Studies Show Most Businesses Are Disappointed With Social Media ResultsSeptember 27, 2012 - 3 minutes read - Blog, SEO, Social Media, Social Media Marketing
A recent survey conducted by Awareness found that 78 percent of marketers would like “better engagement” for their brands. Additionally, 51 percent said they would like more “revenue generation.” Thirdly, 47 percent would like a “better customer experience.” All this can be achieved with help from Mod Girl Marketing. Many businesses begin their social media efforts in-house, but later decide to consult outside experts to get better results.
Social Media Is “The New SEO!”
A September article by Business2Community that alleged social media is “the new SEO,” and we feel that view is absolutely right! Social media sites have become a top referral generator for businesses and create social signals that search engines like Bing and Google pick up on. Verified Google Authorship is improving the ranking of content and also improves corporate visibility.
Buyer Beware: Why You Should Avoid The Cheapos!
Researchers at Gartner report that 10-15 percent of all online reviews and social media fans could be fake by 2014.
“With over half of the Internet’s population on social networks, organizations are scrambling for new ways to build bigger follower bases, generate more hits on videos, garner more positive reviews than their competitors and solicit ‘likes’ on their Facebook pages,” explains Jenny Sussin, senior research analyst at Gartner. “Many marketers have turned to paying for positive reviews with cash, coupons and promotions including additional hits on YouTube videos in order to pique site visitors’ interests in the hope of increasing sales, customer loyalty and customer advocacy through social media ‘word of mouth’ campaigns.” However, she warns that companies who opt to pay for these phony reviews can — and have — faced public condemnation and hefty FTC fines. The FTC is now treating these fakers as a form of “false advertising,” punishable by all the same negative consequences.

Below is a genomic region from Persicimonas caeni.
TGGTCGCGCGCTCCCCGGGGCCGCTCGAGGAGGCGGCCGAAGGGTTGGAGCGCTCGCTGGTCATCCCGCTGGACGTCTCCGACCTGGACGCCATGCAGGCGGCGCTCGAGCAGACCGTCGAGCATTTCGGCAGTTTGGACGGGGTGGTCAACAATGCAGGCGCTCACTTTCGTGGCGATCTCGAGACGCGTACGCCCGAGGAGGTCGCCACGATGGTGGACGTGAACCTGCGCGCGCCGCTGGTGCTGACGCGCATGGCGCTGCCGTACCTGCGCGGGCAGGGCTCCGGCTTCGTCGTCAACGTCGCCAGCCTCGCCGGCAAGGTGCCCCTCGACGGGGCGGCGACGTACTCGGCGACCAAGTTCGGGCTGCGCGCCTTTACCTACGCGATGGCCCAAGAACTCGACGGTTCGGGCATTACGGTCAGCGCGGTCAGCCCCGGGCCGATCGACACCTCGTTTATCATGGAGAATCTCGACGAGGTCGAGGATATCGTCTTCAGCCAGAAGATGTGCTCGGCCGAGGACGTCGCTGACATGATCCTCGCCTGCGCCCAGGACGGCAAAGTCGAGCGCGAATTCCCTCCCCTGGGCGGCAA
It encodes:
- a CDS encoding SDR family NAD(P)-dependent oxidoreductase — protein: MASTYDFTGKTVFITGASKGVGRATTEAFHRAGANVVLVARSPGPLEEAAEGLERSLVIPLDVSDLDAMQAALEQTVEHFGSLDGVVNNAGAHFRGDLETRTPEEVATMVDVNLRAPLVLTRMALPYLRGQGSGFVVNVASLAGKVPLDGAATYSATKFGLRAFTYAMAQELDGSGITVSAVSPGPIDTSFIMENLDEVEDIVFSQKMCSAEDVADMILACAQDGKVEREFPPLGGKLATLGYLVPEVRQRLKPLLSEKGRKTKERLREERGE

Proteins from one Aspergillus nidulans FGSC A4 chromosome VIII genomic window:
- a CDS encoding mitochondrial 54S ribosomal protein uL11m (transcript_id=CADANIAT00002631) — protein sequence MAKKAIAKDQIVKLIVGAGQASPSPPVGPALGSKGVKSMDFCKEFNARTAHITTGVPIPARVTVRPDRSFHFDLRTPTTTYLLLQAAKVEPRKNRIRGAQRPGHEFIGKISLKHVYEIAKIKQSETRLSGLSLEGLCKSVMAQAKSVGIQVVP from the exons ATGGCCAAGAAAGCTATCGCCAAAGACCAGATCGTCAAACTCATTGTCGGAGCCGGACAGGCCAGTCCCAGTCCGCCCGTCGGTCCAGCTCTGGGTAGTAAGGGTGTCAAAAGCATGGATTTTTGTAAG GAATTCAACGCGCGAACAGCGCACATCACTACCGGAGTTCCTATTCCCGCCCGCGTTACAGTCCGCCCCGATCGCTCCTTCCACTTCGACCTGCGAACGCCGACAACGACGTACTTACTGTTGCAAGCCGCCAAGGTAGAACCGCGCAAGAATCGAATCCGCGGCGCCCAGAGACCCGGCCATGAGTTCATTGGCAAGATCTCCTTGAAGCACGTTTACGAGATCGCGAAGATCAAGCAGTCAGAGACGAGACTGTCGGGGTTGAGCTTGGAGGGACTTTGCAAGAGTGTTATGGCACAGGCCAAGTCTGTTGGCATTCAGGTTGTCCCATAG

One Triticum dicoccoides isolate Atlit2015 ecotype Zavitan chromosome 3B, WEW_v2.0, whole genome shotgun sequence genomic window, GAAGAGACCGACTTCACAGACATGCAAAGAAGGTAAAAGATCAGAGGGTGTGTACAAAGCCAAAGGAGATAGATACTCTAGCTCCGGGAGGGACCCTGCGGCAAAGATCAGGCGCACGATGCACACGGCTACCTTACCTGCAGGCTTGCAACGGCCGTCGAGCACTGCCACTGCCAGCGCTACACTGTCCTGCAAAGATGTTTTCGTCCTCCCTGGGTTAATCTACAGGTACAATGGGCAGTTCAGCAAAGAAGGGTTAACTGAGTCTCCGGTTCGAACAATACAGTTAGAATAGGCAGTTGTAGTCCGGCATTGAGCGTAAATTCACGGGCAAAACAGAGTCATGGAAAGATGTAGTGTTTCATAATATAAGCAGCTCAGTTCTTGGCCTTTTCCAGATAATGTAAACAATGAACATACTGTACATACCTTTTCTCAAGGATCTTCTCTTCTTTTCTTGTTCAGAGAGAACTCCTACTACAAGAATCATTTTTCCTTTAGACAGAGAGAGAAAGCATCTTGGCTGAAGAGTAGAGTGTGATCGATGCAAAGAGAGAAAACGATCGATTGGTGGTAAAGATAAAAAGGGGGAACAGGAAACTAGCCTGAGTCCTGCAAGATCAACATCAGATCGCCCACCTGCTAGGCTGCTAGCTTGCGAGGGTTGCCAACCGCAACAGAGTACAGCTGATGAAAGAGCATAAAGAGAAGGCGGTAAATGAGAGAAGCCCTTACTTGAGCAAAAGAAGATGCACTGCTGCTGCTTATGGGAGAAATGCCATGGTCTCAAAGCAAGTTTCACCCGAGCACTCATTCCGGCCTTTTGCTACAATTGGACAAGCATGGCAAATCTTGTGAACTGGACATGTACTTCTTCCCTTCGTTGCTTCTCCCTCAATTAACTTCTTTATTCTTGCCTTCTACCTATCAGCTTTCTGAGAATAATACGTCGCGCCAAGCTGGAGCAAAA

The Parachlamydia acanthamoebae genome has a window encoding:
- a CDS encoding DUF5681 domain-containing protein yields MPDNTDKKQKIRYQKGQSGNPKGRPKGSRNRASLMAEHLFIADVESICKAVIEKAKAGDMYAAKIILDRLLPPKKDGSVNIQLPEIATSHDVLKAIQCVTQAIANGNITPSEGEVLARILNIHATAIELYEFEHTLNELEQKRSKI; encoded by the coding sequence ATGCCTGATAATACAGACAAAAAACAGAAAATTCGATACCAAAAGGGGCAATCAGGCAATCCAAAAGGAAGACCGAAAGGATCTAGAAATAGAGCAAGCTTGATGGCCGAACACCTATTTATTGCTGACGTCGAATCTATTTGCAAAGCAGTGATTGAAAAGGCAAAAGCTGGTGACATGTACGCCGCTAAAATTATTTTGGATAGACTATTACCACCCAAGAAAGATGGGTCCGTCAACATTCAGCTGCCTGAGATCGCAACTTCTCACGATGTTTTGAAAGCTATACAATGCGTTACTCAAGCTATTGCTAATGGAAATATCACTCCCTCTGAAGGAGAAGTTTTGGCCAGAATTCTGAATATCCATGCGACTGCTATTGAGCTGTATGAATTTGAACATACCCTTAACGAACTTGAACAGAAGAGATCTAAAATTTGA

Furthermore, the Globe & Mail published an interesting piece titled, “Why a 22-Year-Old Shouldn’t Be Handling Your Social Media.” The article made the case that it can be a “recipe for disaster” to give the youngest, most tech-savvy member of the staff the keys to “the most powerful word-of-mouth engine that’s ever existed in history” without guidelines and support. Junior employees may have the wrong tone or may not understand the larger goals of a complex social media strategy. It can’t simply be about getting the job done for a small pittance. It’s about getting the job done right — all or nothing. And in this world, you can’t afford to have “nothing.” Not having a social media presence is like not having a birth certificate.